Authors: Brad Parks
Sometimes it’s a Nancy Marino, an ordinary person who spent her life serving others—whether it was with newspapers or coffee refills—and whose presence had graced the world for far too brief a time.
* * *
After eight years with the
, I had reached the stage in my career where I was afforded a fair amount of latitude to write what I wanted. Sure, I received the occasional assignment, but otherwise I was left to my own devices. It was a trust I gained the hard way. After earning a job at the paper thanks to a philandering state senator named Lenny Ryan—his girlfriend crashed his car into a go-go bar at what turned out to be a very opportune moment for my career—I put in several years’ hard time in a suburban bureau. After working my way to the main city newsroom, I finagled a coveted spot on our investigations team, where I had won the right to pursue the things that interested me.
Not that it meant I had some kind of blank check. Yes, I could write what I wanted. But if I actually wanted it to run in the newspaper, I had to make sure I cleared it with my editor.
And there, my life had recently become a little more complicated. My previous editor had been Sal Szanto, the assistant managing editor for local news and a gruff old-time newsman. We had forged a relatively easy understanding: he had high standards, and as long as I worked tirelessly to meet them, we got along famously.
Unfortunately, Sal had been “invited” (read: forced) to take a buyout in the latest
herd culling. In the consideration of the fiscally constipated bean counters who had been given full rein over our newspaper, Sal was “overpaid” (read: fairly compensated). His long experience and many contributions to quality journalism actually counted against him because he had accrued so many raises during the good years. Now, with the good years long gone, he was rewarded with a one-way trip to early and unwanted retirement.
His replacement was Tina Thompson, the former city editor and my former … something. I would say “girlfriend,” but that wasn’t right because she made it clear to me she wasn’t in it for that. I would say “lover,” but that was also inaccurate because we never quite did that, either.
My interest in Tina was that, in addition to being fun, smart, and quick-witted—in a feisty way that always kept me honest—she’s quite easy to look at, with never-ending legs, toned arms, curly brown hair, and eyes that tease and smile and glint all at the same time.
Her interest in me was more … chromosomal. Tina, whose age might best be described as forty-minus-one, is keen on trying motherhood. But she doesn’t want to bother with the kind of pesky annoyances some women take prior to childbirth—meeting a man, courting him, perhaps even marrying him.
Tina had explained to me, quite matter-of-factly, that she long ago abandoned the idea of actually having feelings for the opposite sex. She claimed her approach was now more practical. She was looking for a tall, blue-eyed, broad-shouldered man of above average intelligence, all in the hopes he would pass on some of those traits to her yet-to-be-conceived child. As I possessed these characteristics, I had an open invitation to jump into her bed three days out of every twenty-eight.
Still, I had never taken her up on the offer. For whatever you may read about the male animal, I don’t believe in emotionless sex—and, even if I did, I’m quite sure I would find it somewhat less interesting than a game of one-on-one basketball. Plus, I never wanted to have to tell my son that his mother chose me primarily for my nucleotides.
Tina’s promotion had eliminated that possibility, at least for the time being. Newspaper policy dictated an editor couldn’t sleep with one of her reporters, even if it was strictly for reproductive purposes. So Tina had gone elsewhere in her search for Mr. Right Genome.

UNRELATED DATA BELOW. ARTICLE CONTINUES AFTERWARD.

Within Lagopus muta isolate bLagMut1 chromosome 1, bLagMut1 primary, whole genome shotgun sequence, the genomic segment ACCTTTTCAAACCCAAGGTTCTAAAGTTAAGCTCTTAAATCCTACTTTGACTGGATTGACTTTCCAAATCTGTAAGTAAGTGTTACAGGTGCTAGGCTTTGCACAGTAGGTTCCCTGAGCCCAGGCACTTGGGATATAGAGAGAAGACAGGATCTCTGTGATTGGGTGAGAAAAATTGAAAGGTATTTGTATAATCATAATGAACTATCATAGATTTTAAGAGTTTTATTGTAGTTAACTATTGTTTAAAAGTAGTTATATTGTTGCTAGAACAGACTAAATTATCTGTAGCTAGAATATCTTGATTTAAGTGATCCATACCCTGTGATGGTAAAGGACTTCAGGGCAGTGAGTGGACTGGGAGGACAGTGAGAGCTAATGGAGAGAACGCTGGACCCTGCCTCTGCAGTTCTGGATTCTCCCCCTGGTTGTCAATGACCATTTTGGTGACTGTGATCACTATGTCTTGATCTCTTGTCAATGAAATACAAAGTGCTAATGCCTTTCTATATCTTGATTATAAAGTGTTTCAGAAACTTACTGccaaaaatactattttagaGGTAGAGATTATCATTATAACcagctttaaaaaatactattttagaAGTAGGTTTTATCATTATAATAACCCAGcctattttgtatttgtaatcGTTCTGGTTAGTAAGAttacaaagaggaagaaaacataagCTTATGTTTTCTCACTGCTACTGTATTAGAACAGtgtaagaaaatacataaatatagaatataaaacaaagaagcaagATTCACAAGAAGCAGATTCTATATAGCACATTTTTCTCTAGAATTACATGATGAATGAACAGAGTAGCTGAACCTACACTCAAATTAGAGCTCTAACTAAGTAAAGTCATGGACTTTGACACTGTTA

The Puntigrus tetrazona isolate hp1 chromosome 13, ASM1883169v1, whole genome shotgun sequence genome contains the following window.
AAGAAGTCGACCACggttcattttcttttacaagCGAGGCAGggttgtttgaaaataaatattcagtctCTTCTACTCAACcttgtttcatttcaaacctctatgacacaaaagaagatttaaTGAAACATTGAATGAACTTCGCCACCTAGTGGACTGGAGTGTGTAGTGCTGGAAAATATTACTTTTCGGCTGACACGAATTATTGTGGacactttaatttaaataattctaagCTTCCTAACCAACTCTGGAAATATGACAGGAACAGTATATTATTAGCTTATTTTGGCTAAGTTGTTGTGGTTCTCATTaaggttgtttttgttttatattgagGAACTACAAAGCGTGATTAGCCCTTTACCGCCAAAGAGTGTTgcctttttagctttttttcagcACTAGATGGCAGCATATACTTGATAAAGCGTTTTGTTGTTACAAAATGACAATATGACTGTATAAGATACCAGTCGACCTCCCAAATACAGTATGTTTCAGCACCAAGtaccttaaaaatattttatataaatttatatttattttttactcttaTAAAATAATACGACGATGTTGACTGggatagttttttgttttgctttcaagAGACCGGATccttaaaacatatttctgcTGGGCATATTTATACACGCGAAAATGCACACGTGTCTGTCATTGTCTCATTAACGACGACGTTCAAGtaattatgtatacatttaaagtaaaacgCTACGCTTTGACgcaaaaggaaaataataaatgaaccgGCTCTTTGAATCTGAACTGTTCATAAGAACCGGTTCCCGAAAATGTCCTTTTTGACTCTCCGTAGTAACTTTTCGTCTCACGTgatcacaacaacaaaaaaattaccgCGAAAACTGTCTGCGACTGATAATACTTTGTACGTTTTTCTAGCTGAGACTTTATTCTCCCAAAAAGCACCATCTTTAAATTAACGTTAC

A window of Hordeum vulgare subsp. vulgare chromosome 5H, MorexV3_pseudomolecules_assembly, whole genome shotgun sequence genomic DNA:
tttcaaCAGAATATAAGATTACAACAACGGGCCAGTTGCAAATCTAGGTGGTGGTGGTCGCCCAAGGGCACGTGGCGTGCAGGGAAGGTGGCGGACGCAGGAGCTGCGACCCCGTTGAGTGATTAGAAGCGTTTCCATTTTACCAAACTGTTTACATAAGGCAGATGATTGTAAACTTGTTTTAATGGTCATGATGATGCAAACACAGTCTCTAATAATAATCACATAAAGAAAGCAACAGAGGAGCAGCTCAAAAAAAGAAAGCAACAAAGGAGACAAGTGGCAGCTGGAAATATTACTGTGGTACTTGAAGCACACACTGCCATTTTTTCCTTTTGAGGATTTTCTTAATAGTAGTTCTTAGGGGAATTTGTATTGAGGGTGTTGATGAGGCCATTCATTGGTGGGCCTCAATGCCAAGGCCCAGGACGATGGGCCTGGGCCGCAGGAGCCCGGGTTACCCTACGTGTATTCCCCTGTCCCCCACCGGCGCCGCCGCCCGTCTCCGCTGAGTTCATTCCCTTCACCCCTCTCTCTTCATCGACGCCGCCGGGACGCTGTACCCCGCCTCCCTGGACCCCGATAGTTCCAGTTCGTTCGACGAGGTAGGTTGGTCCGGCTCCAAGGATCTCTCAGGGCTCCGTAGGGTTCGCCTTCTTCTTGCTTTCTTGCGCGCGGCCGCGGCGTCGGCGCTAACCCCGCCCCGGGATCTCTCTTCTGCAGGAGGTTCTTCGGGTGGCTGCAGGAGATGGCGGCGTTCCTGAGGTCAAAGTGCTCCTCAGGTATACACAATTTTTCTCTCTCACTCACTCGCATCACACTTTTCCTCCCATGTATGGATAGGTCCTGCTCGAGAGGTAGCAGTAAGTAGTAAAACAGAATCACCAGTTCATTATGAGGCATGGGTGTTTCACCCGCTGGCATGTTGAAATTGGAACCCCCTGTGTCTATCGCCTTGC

Nevertheless, I couldn’t shake the suspicion that Tina’s claims to romantic imperviousness were a false front, and that behind them was a woman who really did want to be loved, just like any other human being. And if I was being honest with myself, I regretted that we hadn’t at least provided ourselves a chance to figure out what we could be together—a failure I hoped to rectify at some point in the future.
As I slid into her office with a copy of Nancy Marino’s obituary in my hand, those unresolved feelings were floating around, somewhere above her desk but below the fluorescent lights.
“Hey, got a second?” I said.
Tina was a yoga fanatic and could usually be found sitting in one contortionist position or another. This time, she had a knee drawn up, with one arm wrapped around it and another stretched at an odd angle while she read something on her computer screen. Call it an Ashtanga Pixel Salutation.
“Please tell me you have a big story for me,” she said, already looking defeated by the day. “If Lester runs another floater photo of some bikini-clad, Snooki-wannabe bimbo on the pretense of it being a slow news day, I’m taking a baseball bat to the morning meeting.”
I grinned. Lester Palenski, our photo editor, was a notorious pervert who dedicated no small amount of resources to documenting the young, female population that migrated toward the Jersey Shore at this time of year.
“Well, it’s a story. Maybe not a big story. But it’s one I’d really like to do,” I said, then slid the obit page at her. “Read Marino comma Nancy.”
Tina moved her attention to the newspaper, frowning as she scanned it.
“You want to write a story about a dead waitress?” she asked.
“A waitress and a newspaper delivery person, yeah.”
I grabbed the obit from her desk as she narrowed her eyes at my mouth.
“Were you sleeping with her?”
“Tina! Have some respect for the dead!”
“Well, were you?”
“Oh, yeah, I was shagging her rotten,” I said. “I’d throw a quick one in her every morning. Her customers complained their papers were late if I took more than five minutes, so it was always wham-bam-thank-you-ma’am.”
Tina often claimed I had certain tells when I was lying, though she would never say what they were. For a while I tried sticking to the truth, but it just made me feel even more self-conscious. Since she became my editor, I had changed course and lied to her whenever possible. She knew this, of course. But I had to keep her off balance somehow.
She scrutinized me for a moment, then said, “Okay, so you didn’t know her. Why do you want to write about her again?”
“I don’t know. It would just be a nice story about the kind of everyday person you don’t miss until she’s gone—call it a Fanfare for the Common Woman.”
“All right there, Aaron Copland, knock yourself out,” Tina said. “What killed her, anyway? Anything good?”
Only a newspaper editor would describe a cause of death as potentially being “good.” Only a newspaper reporter would know exactly what she meant by it.
“Don’t know yet. I’m sort of curious about that, actually.”
“Well, unless she died of some exotic and heretofore undiscovered strain of swine flu, you’re not going to get more than sixteen on this. So don’t go crazy and file forty or anything.”